While a resume plainly lists a candidate’s qualifications, determining their emotional intelligence is more difficult. There are many available emotional intelligence assessments–sometimes known as EQ tests– with varying levels of scientific credibility. Though it may seem old-fashioned, 70% of HR managers say that they assess emotional intelligence by checking a candidate’s references. That being the case, we can make sure we are asking the right questions to build a case for lifting someone into a leadership role.
Before you compare the relative merits of the many EQ tests on the market, you can hire for emotional intelligence just by picking up the phone. If you’re looking to hire a leader, this is what you want to know.
Essential EQ-related Questions to Ask References
1. How does the candidate respond to criticism? What did they usually do after receiving challenging feedback?
What it shows: Self-awareness. As the most critical pillar of emotional intelligence, it’s important to know how they deal with difficult feedback. Don’t forget to ask about the fallout, too. An employee might remain tight-lipped while they receive feedback they disagree with, only to stew about it later, silently refusing to change. You want to make sure that the leader you hire not only accepts criticism, but makes an effort to improve.
2. Can you tell me about a time that the candidate kicked off their own project? What was the result?
What it shows: Motivation. If you are considering hiring someone who doesn’t have managerial experience yet, you’ll want to know if they’ve spearheaded their own initiatives. They might not have had “Manager” in their title, but may have proposed and led projects with their peers. Make sure to ask how it went. At the end of the day, a real measure of leadership isn’t what you start, but how you finish.
3. How open is the candidate to change? Can you tell me about a time they showed flexibility?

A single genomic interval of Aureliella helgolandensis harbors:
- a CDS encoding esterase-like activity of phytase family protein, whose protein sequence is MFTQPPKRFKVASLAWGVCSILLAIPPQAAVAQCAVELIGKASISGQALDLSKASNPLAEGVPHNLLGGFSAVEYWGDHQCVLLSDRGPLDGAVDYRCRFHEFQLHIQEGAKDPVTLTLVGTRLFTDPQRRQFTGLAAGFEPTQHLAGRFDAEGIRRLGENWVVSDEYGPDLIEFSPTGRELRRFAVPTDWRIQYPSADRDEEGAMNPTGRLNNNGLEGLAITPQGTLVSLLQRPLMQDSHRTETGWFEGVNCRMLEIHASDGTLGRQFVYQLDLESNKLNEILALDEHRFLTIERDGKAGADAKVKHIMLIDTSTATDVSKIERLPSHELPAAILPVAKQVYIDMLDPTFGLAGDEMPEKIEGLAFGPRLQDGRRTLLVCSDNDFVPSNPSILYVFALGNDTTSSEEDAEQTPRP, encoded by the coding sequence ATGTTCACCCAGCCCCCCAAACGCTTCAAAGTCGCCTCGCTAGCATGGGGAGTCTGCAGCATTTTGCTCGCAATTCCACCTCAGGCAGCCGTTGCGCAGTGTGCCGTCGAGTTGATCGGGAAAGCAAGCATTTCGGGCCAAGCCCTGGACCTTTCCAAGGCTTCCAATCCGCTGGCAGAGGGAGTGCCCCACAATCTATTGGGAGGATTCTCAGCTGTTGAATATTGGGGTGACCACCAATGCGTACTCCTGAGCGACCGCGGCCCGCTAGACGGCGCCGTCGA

What it shows: Self-regulation. Structural changes in an organization can expose individuals that are uncomfortable with uncertainty. They might romanticize how things used to be, complain about the current state of the company, and be slow to adapt to new processes. Asking an open-ended question about their flexibility will draw out stories that will either raise red flags or assuage your worries.
4. How often do they ask their coworkers if they need help?
What it shows: Empathy. True leaders do what they can do lift up everybody. A coworker that regularly offers a helping hand to their peers has likely earned the respect and gratitude of their team. Though some employees might just be too busy to help coworkers as much as they’d like, their colleagues know who has their back when times are tough.
5. Is the candidate social or do they tend to keep to themselves?
What it shows: People skills. Leaders have to work with many people at many levels–subordinates, C-level executives, and other managers. Someone that is capable of developing relationships across organizational hierarchies will be more persuasive and empowered to make real change. That means your ideal candidate will enjoy being around people and actively seek out the company of others. Emotional intelligence is a trusted predictor of people skills in leadership candidates. Fold these techniques into your interview process and see for yourself how they can contribute to your success down the line.
How does your company assess emotional intelligence in leadership? Let us know in the comments below!